Oak Ridge scientists develop VR game to promote flu shots
Picture this: You’re walking through a fast-food place, the lunch crowd ambling around you, queuing up at the counter to place an order, waiting to receive their sandwiches. You don't feel sick, but you cough and don't manage to catch the cough in your hands or the crook of your elbow.
Then you see them. Little green particles float through the air. Those little green particles are flu viruses, and they settle on an elderly person. You realize now you're suffering from a minor case of the flu and you've just watched as the viruses from you infect your neighbor.
In real life you cannot see viruses. They are too small. But in virtual reality simulations, invisible things can be made visible. Scientists and public health officials hope that virtual reality, commonly shortened to VR, will help make public health issues come alive for people.
How researchers used VR to study vaccination
The restaurant experience is one example of the VR scenarios that researchers at the Oak Ridge Associated Universities consortium and their partners at the University of Georgia tested as part of a recently published study. They wanted to know whether immersing people in a VR experience would influence patient attitudes toward seasonal flu vaccination.
Annual flu vaccination is recommended by the federal Centers for Disease Control and Prevention, but few adults get vaccinated. In 2017, the CDC estimated that only 33.6% of 18- to 49year-old people received a flu shot for the 2016-17 season. Public health officials said that this is likely due to gaps in communication. Many healthy people do not understand the risk that even minor cases of the flu pose to other people.
“People 18 to 49 years old usually don’t experience health complications,” said Karen Carera, a project manager and staff scientist with Oak Ridge Associated Universities and coauthor of the study.
She explained that children, the elderly and immune-compromised people are all put at risk when healthy people don’t vaccinate.
People who flu shots participated in the study. They were randomly assigned to one of four groups: video, text, pamphlet or VR. The group in the VR group reported experiencing “spatial presence,” the sensation of “being there” within the simulation. The participants who felt this way were more concerned about spreading the flu and expressed more intention to vaccinate.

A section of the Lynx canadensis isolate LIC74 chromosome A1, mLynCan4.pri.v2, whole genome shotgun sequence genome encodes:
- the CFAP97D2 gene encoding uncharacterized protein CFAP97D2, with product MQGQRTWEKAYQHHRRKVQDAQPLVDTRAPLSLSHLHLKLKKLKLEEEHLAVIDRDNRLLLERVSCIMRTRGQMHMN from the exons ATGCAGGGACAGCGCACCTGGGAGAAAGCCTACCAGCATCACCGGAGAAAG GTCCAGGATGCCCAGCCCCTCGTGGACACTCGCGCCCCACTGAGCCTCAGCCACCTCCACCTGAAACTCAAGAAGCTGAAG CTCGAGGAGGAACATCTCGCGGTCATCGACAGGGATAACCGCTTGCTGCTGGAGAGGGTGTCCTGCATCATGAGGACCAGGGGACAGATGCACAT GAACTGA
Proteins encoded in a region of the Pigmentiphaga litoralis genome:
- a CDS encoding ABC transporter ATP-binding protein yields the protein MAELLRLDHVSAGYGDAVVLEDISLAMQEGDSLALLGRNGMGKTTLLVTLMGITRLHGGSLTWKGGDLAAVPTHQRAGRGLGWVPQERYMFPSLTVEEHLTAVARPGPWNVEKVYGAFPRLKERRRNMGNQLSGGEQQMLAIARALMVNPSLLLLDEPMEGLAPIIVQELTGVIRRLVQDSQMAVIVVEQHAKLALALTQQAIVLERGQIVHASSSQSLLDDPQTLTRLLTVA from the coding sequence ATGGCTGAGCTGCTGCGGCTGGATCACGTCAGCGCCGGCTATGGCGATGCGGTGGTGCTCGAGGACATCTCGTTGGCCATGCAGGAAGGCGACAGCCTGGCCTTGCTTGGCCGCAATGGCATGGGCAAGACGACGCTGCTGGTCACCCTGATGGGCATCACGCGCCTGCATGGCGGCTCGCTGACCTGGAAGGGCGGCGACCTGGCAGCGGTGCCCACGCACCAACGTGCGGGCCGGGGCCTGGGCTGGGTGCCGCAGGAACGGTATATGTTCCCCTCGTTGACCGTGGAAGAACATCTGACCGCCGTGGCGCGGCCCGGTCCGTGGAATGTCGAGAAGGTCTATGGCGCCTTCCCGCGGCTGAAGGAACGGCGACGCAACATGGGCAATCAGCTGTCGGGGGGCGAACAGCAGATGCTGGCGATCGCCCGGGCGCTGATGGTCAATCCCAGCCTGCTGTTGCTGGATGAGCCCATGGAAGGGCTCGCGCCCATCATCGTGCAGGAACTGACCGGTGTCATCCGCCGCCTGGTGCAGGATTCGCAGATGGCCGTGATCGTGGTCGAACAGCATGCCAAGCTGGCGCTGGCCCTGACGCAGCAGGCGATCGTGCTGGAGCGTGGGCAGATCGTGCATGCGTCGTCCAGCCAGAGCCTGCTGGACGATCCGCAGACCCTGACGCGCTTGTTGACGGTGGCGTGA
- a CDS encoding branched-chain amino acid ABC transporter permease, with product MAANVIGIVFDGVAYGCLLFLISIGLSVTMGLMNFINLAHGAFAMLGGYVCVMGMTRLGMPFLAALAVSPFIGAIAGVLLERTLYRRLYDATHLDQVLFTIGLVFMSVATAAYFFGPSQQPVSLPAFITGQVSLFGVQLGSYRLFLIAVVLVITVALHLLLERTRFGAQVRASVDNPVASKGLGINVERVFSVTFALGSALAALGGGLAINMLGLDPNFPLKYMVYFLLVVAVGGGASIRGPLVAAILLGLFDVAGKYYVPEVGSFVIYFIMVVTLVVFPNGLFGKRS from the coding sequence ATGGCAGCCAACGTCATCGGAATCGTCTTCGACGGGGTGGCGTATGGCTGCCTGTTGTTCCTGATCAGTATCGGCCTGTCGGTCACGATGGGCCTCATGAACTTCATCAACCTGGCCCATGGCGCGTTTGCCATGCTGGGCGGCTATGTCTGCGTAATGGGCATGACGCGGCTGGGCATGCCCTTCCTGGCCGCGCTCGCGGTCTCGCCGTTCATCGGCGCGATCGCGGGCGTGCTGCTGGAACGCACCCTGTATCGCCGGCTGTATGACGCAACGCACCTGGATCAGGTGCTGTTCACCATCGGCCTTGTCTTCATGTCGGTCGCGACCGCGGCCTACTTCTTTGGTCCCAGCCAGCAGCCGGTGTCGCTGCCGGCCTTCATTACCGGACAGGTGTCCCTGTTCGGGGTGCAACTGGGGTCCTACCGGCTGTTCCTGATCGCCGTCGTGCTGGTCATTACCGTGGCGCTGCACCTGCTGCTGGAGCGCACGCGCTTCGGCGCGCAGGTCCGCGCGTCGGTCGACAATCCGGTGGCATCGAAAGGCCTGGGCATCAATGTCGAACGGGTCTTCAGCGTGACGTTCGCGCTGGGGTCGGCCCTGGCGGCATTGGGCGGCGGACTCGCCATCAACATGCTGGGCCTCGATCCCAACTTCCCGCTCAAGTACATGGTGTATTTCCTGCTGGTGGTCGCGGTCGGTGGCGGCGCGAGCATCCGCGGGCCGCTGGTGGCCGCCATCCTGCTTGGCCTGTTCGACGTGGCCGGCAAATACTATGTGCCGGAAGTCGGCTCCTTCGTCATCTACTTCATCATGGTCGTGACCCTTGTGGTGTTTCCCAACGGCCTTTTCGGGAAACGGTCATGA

“Virtual reality has the potential to bring things to life in a way that otherwise can’t be done,” said Glen Nowak, study coauthor and director of the Grady Center for Health and Risk Communication. He explained that this is important for promoting health literacy.
Did VR inspire people to get flu shots?
But intentions are not actions. The study did not track whether participants got a flu vaccine, so it’s unclear if anyone changed their behavior in response to VR. “It would be interesting to come back to those participants in three months or a month to see if they actually did go and get a flu shot,” said Kim Hieftje, deputy director of the Yale Center for Health & Learning Games. She emphasized that why people fail to vaccinate is as important as motivating them to vaccinate.
“Maybe your hesitancy to getting a flu shot is because you don’t know where to even begin to get it.” Hieftje said.
VR could try to address some of those barriers by linking people to free or lowcost vaccines and transport to clinics.
“It could be that I don’t have access, I don’t have $20 to get the shot or that I’m 75 and can’t get there.”Hieftje said.
While the study did show that people felt more connected to flu transmission it didn’t show VR experience was more effective than traditional health communication. People changed their attitudes at roughly the same rates whether they were informed through video, pamphlet, text or VR.
“VR is not magic,” said Susan Persky, head of the National Institute's of Health Immersive Virtual Environment Test Unit.
While VR can create the sense of “being there” or empathy with other people, Persky said that it is still an emerging technology. Those working in VR are still learning how to make the best experiences and content for the new medium. Health communication is also incredibly challenging in all media.
“You never know when you have the content quite right, so you have to test it,” said Persky. “Really, VR has the same problems of all health communication. It’s just in a different format.”
The study authors hope that eventually VR will be a tool for doctors, public health officials and researchers to communicate difficult health topics to the public. They said that the research was in very early phases and has a lot of kinks to work out before it’s ready for widespread use.
“One of the big challenges is being able to understand how medicines work or diseases play out,” said Nowak, “I think that’s where VR may have a lot more potential.”
In the waiting room of the future, you might just be able to play through how you caught the flu in VR. After you wipe down the headset, that is.
Source: Knoxville News Sentinel
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Published February 14, 2020